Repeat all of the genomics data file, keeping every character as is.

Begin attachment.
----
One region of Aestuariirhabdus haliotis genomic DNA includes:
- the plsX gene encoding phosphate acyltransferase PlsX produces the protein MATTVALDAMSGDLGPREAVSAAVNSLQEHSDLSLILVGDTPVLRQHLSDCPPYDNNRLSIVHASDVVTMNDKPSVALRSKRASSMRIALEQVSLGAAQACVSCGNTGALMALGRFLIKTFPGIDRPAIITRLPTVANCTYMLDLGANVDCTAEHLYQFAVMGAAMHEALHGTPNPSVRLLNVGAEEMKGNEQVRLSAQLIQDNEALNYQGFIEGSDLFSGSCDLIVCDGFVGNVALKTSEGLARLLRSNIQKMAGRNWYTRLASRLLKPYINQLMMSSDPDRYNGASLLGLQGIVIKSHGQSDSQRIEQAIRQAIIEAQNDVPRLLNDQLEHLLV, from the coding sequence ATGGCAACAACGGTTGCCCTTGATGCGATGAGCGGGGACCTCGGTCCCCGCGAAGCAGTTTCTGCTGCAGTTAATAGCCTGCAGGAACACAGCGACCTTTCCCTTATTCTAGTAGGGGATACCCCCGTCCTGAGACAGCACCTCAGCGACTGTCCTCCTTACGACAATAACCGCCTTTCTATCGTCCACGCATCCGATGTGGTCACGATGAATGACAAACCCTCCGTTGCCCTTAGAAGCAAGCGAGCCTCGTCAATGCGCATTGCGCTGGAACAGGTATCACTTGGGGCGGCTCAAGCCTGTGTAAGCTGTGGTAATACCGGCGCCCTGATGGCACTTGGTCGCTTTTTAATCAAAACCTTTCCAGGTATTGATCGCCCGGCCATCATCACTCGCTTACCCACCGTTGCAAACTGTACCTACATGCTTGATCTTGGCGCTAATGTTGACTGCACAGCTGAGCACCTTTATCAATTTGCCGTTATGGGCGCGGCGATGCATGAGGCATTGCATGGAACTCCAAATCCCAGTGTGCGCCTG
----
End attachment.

One region of Aestuariirhabdus haliotis genomic DNA includes:
- the plsX gene encoding phosphate acyltransferase PlsX produces the protein MATTVALDAMSGDLGPREAVSAAVNSLQEHSDLSLILVGDTPVLRQHLSDCPPYDNNRLSIVHASDVVTMNDKPSVALRSKRASSMRIALEQVSLGAAQACVSCGNTGALMALGRFLIKTFPGIDRPAIITRLPTVANCTYMLDLGANVDCTAEHLYQFAVMGAAMHEALHGTPNPSVRLLNVGAEEMKGNEQVRLSAQLIQDNEALNYQGFIEGSDLFSGSCDLIVCDGFVGNVALKTSEGLARLLRSNIQKMAGRNWYTRLASRLLKPYINQLMMSSDPDRYNGASLLGLQGIVIKSHGQSDSQRIEQAIRQAIIEAQNDVPRLLNDQLEHLLV, from the coding sequence ATGGCAACAACGGTTGCCCTTGATGCGATGAGCGGGGACCTCGGTCCCCGCGAAGCAGTTTCTGCTGCAGTTAATAGCCTGCAGGAACACAGCGACCTTTCCCTTATTCTAGTAGGGGATACCCCCGTCCTGAGACAGCACCTCAGCGACTGTCCTCCTTACGACAATAACCGCCTTTCTATCGTCCACGCATCCGATGTGGTCACGATGAATGACAAACCCTCCGTTGCCCTTAGAAGCAAGCGAGCCTCGTCAATGCGCATTGCGCTGGAACAGGTATCACTTGGGGCGGCTCAAGCCTGTGTAAGCTGTGGTAATACCGGCGCCCTGATGGCACTTGGTCGCTTTTTAATCAAAACCTTTCCAGGTATTGATCGCCCGGCCATCATCACTCGCTTACCCACCGTTGCAAACTGTACCTACATGCTTGATCTTGGCGCTAATGTTGACTGCACAGCTGAGCACCTTTATCAATTTGCCGTTATGGGCGCGGCGATGCATGAGGCATTGCATGGAACTCCAAATCCCAGTGTGCGCCTG